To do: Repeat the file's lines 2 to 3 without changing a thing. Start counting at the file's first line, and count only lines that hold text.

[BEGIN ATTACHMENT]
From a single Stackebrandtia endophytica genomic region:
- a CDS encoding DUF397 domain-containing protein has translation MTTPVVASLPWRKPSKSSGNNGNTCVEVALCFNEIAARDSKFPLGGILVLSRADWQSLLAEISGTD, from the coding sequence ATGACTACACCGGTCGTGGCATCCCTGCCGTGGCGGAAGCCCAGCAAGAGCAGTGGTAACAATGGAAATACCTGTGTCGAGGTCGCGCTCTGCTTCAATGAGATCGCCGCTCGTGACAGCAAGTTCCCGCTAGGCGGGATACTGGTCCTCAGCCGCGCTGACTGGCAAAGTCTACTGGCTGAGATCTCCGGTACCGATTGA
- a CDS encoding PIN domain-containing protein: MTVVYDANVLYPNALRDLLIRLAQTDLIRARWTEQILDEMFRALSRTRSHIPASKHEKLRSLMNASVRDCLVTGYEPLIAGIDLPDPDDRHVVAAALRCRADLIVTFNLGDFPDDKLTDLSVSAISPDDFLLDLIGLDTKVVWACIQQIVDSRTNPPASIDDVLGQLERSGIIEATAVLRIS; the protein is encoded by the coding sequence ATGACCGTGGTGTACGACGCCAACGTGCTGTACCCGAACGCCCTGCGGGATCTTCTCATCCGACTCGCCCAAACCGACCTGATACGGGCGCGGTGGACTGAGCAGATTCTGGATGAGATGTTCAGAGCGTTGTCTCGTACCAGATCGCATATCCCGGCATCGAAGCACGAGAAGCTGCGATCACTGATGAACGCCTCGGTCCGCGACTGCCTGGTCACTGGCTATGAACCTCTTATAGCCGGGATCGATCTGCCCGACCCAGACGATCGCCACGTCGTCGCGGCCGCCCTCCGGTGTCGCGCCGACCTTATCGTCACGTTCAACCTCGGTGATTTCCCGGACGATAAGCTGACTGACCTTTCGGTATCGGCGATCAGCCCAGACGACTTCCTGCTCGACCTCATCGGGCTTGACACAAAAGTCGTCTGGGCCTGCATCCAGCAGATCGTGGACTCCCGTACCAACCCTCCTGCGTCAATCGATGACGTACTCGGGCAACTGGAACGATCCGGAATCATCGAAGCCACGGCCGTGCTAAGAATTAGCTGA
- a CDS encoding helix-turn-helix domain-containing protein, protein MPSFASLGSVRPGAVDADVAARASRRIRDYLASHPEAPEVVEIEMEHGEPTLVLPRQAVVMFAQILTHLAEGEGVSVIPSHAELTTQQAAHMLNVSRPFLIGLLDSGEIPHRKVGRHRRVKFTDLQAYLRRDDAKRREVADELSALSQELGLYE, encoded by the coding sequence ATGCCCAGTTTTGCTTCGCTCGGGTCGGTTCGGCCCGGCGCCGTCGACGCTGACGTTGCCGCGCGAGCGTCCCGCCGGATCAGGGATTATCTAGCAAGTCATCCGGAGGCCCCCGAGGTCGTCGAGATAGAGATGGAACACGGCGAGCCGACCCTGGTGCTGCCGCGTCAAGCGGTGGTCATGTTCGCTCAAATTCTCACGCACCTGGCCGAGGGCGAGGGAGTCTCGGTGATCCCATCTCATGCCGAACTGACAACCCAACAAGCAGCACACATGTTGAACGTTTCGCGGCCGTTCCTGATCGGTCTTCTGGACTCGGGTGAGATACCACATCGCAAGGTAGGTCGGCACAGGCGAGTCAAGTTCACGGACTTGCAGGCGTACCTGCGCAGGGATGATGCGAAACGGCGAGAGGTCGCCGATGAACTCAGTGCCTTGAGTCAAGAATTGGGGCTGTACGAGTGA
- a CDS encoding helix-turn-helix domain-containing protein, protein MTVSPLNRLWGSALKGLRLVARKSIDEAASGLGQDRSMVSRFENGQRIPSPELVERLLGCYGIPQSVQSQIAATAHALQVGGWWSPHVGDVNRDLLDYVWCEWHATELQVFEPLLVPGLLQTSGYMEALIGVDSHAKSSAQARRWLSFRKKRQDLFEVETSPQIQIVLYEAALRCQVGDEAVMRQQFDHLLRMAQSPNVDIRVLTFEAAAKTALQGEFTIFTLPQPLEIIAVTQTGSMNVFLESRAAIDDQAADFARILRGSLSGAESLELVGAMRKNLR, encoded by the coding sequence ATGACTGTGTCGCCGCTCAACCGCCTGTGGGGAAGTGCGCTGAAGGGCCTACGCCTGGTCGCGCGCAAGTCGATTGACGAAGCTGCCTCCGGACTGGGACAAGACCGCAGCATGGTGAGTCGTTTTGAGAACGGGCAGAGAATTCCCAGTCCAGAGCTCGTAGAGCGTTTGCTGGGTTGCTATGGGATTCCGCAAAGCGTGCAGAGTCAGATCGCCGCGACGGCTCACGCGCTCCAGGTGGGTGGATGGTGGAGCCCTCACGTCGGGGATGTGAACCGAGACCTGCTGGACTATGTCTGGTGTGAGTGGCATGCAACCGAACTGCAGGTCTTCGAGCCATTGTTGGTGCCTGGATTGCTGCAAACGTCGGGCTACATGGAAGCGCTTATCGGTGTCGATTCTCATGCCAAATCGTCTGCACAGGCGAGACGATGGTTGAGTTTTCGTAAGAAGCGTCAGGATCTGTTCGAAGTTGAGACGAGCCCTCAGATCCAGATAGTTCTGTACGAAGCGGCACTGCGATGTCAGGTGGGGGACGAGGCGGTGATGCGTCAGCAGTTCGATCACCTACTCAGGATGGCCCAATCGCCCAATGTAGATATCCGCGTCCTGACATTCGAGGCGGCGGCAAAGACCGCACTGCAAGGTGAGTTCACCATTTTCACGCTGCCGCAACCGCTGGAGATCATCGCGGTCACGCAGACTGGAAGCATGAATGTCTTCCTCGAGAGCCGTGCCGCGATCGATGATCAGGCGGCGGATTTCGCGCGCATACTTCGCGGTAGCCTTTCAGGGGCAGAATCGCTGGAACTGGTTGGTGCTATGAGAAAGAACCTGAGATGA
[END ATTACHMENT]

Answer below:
- a CDS encoding DUF397 domain-containing protein has translation MTTPVVASLPWRKPSKSSGNNGNTCVEVALCFNEIAARDSKFPLGGILVLSRADWQSLLAEISGTD, from the coding sequence ATGACTACACCGGTCGTGGCATCCCTGCCGTGGCGGAAGCCCAGCAAGAGCAGTGGTAACAATGGAAATACCTGTGTCGAGGTCGCGCTCTGCTTCAATGAGATCGCCGCTCGTGACAGCAAGTTCCCGCTAGGCGGGATACTGGTCCTCAGCCGCGCTGACTGGCAAAGTCTACTGGCTGAGATCTCCGGTACCGATTGA
- a CDS encoding PIN domain-containing protein: MTVVYDANVLYPNALRDLLIRLAQTDLIRARWTEQILDEMFRALSRTRSHIPASKHEKLRSLMNASVRDCLVTGYEPLIAGIDLPDPDDRHVVAAALRCRADLIVTFNLGDFPDDKLTDLSVSAISPDDFLLDLIGLDTKVVWACIQQIVDSRTNPPASIDDVLGQLERSGIIEATAVLRIS; the protein is encoded by the coding sequence ATGACCGTGGTGTACGACGCCAACGTGCTGTACCCGAACGCCCTGCGGGATCTTCTCATCCGACTCGCCCAAACCGACCTGATACGGGCGCGGTGGACTGAGCAGATTCTGGATGAGATGTTCAGAGCGTTGTCTCGTACCAGATCGCATATCCCGGCATCGAAGCACGAGAAGCTGCGATCACTGATGAACGCCTCGGTCCGCGACTGCCTGGTCACTGGCTATGAACCTCTTATAGCCGGGATCGATCTGCCCGACCCAGACGATCGCCACGTCGTCGCGGCCGCCCTCCGGTGTCGCGCCGACCTTATCGTCACGTTCAACCTCGGTGATTTCCCGGACGATAAGCTGACTGACCTTTCGGTATCGGCGATCAGCCCAGACGACTTCCTGCTCGACCTCATCGGGCTTGACACAAAAGTCGTCTGGGCCTGCATCCAGCAGATCGTGGACTCCCGTACCAACCCTCCTGCGTCAATCGATGACGTACTCGGGCAACTGGAACGATCCGGAATCATCGAAGCCACGGCCGTGCTAAGAATTAGCTGA